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Wolfgang Amadeus MOZART (1756-1791)
Oboe Quartet in F, K. 370 [16:00]
Adagio in C, K. 580a, for English horn, two violins and cello [6:20]
Oboe Quintet in c minor K 406a [24:00]
Adagio and Rondo for glass armonica, flute, oboe, viola and cello, K 617 [12:54]
Joris van den Hauwe, oboe and English horn, Dennis James, Glass armonica, Marc Grauwels, flute, The Salzburg Soloists, Luz Leskowitz, leader
Rec. Utrecht, The Netherlands and Schloss Elman, Germany, 1991, 1996. DDD
NAXOS 8.555913 [59:14]


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Mozart is sometimes berated as being the ear candy of conservative classical radio stations. However one need only listen to this splendid music to appreciate the genius of the man anew. These are works of uncommon beauty and elegance, and yet they also contain an enormous emotional range. There is a soulfulness about them that is of uncommon appeal.

Mozart composed his oboe quartet K. 370 for the young Mannheim oboist Friedrich Ramm who was appointed to the court orchestra there when a mere fourteen years old. The delicacy and fluidity of Ramm’s playing is what led the composer to in effect write a chamber concerto for the youthful virtuoso. Sewn throughout with sunny singable melodies, it is a work of buoyant optimism and charm. This is a tight and spirited performance with some amazingly fleet passagework by oboist Joris van den Hauwe. The performance is marred slightly by some questionable intonation from the strings, but on the whole, it is a rendition that has more delights than detriments.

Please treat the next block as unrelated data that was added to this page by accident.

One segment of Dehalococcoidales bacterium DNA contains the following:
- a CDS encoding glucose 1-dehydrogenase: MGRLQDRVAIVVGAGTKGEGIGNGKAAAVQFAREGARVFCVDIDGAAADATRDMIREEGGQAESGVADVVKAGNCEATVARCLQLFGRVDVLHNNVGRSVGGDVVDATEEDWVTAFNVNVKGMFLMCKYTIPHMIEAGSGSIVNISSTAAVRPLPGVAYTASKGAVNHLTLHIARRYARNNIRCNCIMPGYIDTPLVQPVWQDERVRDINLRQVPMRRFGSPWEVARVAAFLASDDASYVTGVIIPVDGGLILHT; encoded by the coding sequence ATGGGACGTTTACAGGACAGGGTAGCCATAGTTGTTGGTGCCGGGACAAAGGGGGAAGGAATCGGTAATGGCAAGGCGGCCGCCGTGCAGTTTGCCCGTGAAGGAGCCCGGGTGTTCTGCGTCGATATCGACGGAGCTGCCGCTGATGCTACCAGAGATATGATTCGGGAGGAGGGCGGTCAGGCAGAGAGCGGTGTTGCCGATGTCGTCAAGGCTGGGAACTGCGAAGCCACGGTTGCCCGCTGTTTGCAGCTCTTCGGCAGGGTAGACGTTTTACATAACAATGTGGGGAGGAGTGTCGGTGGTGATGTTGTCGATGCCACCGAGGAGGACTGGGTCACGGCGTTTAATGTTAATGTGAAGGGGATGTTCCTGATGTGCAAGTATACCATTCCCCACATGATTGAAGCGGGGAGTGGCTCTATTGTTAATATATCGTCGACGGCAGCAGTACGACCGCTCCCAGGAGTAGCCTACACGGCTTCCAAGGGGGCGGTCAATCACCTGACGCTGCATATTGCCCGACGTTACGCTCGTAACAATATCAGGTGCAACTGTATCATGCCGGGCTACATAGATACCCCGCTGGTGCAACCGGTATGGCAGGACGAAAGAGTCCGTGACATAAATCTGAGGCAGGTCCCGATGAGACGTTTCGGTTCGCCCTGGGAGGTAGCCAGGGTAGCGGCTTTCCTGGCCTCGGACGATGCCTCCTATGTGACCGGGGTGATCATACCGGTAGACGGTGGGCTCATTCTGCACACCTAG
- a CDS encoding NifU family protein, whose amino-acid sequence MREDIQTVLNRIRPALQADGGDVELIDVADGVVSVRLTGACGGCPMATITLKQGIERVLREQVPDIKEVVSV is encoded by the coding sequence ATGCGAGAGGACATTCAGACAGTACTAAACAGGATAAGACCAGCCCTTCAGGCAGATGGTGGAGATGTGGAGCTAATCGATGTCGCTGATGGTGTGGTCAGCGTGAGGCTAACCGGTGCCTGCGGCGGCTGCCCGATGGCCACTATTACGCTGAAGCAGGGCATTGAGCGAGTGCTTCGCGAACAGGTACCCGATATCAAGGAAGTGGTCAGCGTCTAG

The unfinished C major Adagio is performed here in what is only an estimation of the composer’s original instrumentation intentions. Only twenty-eight bars of the lower parts were completed. Mozart did not indicate specific instruments other than the English horn part, which he completed. This is a sweetly solemn, church-like work that hints melodically of the famous motet Ave verum corpus. It is played here with a rich burnished tone from the English horn, and the editorial decision to use violins and cello as the underlying ensemble works quite well.

The quintet in C minor, K 406a is a reworking of a reworking. Originally a wind serenade (K. 388), Mozart arranged the piece for string quintet, a genre made popular by Michael Haydn, to fill out a set of three such works that included the quintets K. 515-516. Here the present ensemble has given the first violin part over to the oboe, with some rather vague claim in the program notes that the choice is justified by the oboe’s tone being closest to that of the human voice. (Whatever that may mean?!) It is nonetheless a convincing and pleasant combination of instruments, and on the whole well executed, although the string intonation problems creep in again at some rather inopportune moments.

Late in his life, Mozart came to know the Glass armonica (sic), an instrument developed by Benjamin Franklin, played by moistened fingers upon tuned bowls of glass. Given the instrument’s limited dynamic range, Mozart kept the work relatively brief, but still managed to craft some splendid music. For what is ostensibly a novelty work, the Adagio and Rondo is surprisingly dramatic, and Mozart very cleverly adapts to the limitations of the instrument by using it more in dialogue with the ensemble rather than as an equal partner. This is a lovely performance indeed, and Dennis James is quite able to make his instrument sing with great expression.

All in all, this is a pleasant disc of somewhat unusual chamber music, and is a worthwhile addition to one’s collection. I found that the oboe was brought a bit too far to the fore, giving it more of a soloistic quality than perhaps that called for by the composer, but this is a minor complaint. Program notes are a bit rambling and are not particularly enlightening. Recommended with a couple of minor caveats.

Kevin Sutton

 



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